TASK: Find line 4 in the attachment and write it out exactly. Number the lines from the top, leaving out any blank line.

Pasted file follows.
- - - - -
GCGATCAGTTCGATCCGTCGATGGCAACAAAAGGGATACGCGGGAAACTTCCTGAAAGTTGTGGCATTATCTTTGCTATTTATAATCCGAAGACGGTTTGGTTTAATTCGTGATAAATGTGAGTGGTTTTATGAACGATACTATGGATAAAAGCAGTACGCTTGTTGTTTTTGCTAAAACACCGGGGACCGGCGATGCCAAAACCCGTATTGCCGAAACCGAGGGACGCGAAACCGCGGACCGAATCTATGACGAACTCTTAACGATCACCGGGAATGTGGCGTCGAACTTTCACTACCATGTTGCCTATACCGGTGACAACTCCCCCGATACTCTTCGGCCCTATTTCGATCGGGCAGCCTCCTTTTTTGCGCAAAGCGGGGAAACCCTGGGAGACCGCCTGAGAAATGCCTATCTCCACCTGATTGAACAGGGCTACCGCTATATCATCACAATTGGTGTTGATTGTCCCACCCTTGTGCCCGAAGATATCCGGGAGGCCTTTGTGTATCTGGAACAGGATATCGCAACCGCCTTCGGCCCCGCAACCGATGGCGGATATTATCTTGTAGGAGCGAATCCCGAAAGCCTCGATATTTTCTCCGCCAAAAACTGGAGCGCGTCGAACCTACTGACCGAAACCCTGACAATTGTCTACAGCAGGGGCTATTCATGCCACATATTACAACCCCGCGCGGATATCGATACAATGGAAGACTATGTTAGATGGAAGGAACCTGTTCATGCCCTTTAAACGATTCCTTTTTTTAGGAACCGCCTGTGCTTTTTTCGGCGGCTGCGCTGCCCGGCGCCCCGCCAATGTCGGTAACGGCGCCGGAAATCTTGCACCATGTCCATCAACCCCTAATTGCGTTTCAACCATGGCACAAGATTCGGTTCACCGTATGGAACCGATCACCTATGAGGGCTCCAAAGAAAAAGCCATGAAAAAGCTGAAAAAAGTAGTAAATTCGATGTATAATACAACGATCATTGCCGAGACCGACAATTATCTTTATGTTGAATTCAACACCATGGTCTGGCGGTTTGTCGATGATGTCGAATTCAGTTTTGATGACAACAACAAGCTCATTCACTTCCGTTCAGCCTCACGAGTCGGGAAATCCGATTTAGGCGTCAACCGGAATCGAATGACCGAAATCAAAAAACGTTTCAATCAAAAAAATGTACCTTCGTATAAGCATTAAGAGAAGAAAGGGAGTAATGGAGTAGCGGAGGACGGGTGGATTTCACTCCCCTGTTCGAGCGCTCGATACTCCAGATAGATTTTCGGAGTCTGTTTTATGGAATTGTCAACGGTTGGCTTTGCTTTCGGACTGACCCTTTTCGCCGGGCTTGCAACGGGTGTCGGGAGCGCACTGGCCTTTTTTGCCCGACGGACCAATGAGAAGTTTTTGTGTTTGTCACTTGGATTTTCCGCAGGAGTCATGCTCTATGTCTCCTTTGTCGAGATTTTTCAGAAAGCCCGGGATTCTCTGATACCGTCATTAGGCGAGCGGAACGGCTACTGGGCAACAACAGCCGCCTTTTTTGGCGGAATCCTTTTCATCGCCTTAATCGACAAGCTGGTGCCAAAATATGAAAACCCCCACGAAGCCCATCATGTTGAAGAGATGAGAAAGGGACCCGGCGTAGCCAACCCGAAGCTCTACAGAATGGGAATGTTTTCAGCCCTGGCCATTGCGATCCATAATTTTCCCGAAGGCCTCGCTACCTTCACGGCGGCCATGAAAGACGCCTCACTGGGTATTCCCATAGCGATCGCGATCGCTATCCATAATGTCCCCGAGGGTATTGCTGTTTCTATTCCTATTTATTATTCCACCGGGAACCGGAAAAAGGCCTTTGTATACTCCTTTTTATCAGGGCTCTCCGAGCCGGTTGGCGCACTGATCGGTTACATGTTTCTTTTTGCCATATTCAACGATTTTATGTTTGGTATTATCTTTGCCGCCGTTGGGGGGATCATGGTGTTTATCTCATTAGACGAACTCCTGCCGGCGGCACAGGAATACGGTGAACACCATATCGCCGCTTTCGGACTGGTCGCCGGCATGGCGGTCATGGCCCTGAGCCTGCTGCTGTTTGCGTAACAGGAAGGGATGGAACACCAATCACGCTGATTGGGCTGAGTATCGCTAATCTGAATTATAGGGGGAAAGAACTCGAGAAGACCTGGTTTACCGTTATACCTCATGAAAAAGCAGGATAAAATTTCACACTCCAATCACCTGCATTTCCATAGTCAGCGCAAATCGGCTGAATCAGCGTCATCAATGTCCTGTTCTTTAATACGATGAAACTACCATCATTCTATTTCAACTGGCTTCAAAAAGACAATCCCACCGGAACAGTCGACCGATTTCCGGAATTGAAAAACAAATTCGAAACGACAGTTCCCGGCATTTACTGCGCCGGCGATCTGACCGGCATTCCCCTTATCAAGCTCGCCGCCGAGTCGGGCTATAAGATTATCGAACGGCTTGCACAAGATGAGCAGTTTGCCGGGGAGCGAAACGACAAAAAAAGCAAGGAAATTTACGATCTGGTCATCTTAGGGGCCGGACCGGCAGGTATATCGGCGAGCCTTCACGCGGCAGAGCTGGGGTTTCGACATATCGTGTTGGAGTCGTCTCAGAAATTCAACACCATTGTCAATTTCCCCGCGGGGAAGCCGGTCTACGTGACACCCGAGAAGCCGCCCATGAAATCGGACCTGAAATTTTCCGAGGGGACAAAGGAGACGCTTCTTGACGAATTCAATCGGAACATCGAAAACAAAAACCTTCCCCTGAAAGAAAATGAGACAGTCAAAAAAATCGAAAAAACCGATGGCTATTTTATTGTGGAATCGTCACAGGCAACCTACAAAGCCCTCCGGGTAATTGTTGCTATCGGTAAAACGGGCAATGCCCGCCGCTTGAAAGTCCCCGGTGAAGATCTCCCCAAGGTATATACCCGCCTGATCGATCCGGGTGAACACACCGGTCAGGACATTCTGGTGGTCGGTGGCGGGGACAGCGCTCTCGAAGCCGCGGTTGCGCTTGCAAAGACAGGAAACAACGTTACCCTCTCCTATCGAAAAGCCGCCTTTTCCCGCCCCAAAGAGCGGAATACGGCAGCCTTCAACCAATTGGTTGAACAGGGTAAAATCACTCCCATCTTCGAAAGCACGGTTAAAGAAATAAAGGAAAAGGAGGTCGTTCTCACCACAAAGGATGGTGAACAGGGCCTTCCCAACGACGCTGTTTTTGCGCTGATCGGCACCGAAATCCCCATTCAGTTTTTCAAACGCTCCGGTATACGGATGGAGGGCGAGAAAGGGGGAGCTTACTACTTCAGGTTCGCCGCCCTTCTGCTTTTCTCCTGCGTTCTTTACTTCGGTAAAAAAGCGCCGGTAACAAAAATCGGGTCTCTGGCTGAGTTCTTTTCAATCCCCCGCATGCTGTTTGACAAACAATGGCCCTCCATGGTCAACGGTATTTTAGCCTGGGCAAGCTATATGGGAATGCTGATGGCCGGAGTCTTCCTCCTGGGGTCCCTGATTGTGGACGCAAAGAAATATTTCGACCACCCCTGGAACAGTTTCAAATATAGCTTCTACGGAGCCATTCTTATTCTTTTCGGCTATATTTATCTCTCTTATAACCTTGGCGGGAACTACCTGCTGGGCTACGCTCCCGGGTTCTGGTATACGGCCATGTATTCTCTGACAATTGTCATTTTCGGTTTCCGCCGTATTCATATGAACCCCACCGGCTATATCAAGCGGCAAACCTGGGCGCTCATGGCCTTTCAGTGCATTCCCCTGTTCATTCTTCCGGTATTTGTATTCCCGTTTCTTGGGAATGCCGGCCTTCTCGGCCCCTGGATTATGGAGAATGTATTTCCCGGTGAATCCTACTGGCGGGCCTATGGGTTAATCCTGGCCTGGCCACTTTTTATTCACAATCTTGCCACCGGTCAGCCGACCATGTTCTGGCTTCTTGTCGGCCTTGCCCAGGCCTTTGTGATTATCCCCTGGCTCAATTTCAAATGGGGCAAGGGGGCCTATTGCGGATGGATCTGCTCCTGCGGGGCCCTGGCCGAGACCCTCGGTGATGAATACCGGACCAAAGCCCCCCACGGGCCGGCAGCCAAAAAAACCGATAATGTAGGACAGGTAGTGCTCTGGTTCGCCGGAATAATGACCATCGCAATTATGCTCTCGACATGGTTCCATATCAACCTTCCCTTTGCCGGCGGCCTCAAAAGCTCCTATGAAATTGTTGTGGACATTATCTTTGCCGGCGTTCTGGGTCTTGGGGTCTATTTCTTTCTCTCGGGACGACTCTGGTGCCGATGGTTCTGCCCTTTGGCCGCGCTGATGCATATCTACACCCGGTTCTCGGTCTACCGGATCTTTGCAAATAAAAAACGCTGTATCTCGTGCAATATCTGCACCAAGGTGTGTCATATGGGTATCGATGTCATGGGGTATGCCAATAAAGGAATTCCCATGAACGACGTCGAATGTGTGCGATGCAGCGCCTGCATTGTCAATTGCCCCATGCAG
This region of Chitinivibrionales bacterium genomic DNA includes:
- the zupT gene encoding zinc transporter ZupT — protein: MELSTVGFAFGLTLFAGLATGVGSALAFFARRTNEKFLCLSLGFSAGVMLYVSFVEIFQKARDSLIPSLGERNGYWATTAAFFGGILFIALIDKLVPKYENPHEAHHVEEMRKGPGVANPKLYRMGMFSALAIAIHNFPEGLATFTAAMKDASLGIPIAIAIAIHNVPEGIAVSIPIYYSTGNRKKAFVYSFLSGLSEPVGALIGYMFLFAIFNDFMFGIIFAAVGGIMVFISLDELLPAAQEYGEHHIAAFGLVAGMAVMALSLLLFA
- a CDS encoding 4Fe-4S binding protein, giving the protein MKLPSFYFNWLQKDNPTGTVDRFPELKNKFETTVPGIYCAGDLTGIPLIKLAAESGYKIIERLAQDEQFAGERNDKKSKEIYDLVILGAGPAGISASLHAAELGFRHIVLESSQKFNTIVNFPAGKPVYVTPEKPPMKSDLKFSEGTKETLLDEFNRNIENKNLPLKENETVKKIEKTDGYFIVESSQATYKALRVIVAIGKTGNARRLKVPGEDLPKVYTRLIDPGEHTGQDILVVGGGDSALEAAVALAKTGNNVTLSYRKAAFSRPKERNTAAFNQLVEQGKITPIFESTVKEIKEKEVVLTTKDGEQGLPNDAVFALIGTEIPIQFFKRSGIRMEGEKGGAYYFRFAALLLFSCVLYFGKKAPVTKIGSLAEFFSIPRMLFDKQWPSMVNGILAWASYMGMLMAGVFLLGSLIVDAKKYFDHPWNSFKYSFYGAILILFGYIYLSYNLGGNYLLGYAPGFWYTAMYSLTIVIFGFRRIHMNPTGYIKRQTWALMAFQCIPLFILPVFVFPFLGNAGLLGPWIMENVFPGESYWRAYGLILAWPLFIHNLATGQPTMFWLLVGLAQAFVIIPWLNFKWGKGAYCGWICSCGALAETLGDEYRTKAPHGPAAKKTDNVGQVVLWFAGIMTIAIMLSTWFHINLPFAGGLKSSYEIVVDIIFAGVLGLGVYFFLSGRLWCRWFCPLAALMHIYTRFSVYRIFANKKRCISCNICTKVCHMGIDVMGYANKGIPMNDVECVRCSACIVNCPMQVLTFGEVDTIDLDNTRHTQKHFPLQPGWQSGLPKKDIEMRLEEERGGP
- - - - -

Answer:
- a CDS encoding 4Fe-4S binding protein, giving the protein MKLPSFYFNWLQKDNPTGTVDRFPELKNKFETTVPGIYCAGDLTGIPLIKLAAESGYKIIERLAQDEQFAGERNDKKSKEIYDLVILGAGPAGISASLHAAELGFRHIVLESSQKFNTIVNFPAGKPVYVTPEKPPMKSDLKFSEGTKETLLDEFNRNIENKNLPLKENETVKKIEKTDGYFIVESSQATYKALRVIVAIGKTGNARRLKVPGEDLPKVYTRLIDPGEHTGQDILVVGGGDSALEAAVALAKTGNNVTLSYRKAAFSRPKERNTAAFNQLVEQGKITPIFESTVKEIKEKEVVLTTKDGEQGLPNDAVFALIGTEIPIQFFKRSGIRMEGEKGGAYYFRFAALLLFSCVLYFGKKAPVTKIGSLAEFFSIPRMLFDKQWPSMVNGILAWASYMGMLMAGVFLLGSLIVDAKKYFDHPWNSFKYSFYGAILILFGYIYLSYNLGGNYLLGYAPGFWYTAMYSLTIVIFGFRRIHMNPTGYIKRQTWALMAFQCIPLFILPVFVFPFLGNAGLLGPWIMENVFPGESYWRAYGLILAWPLFIHNLATGQPTMFWLLVGLAQAFVIIPWLNFKWGKGAYCGWICSCGALAETLGDEYRTKAPHGPAAKKTDNVGQVVLWFAGIMTIAIMLSTWFHINLPFAGGLKSSYEIVVDIIFAGVLGLGVYFFLSGRLWCRWFCPLAALMHIYTRFSVYRIFANKKRCISCNICTKVCHMGIDVMGYANKGIPMNDVECVRCSACIVNCPMQVLTFGEVDTIDLDNTRHTQKHFPLQPGWQSGLPKKDIEMRLEEERGGP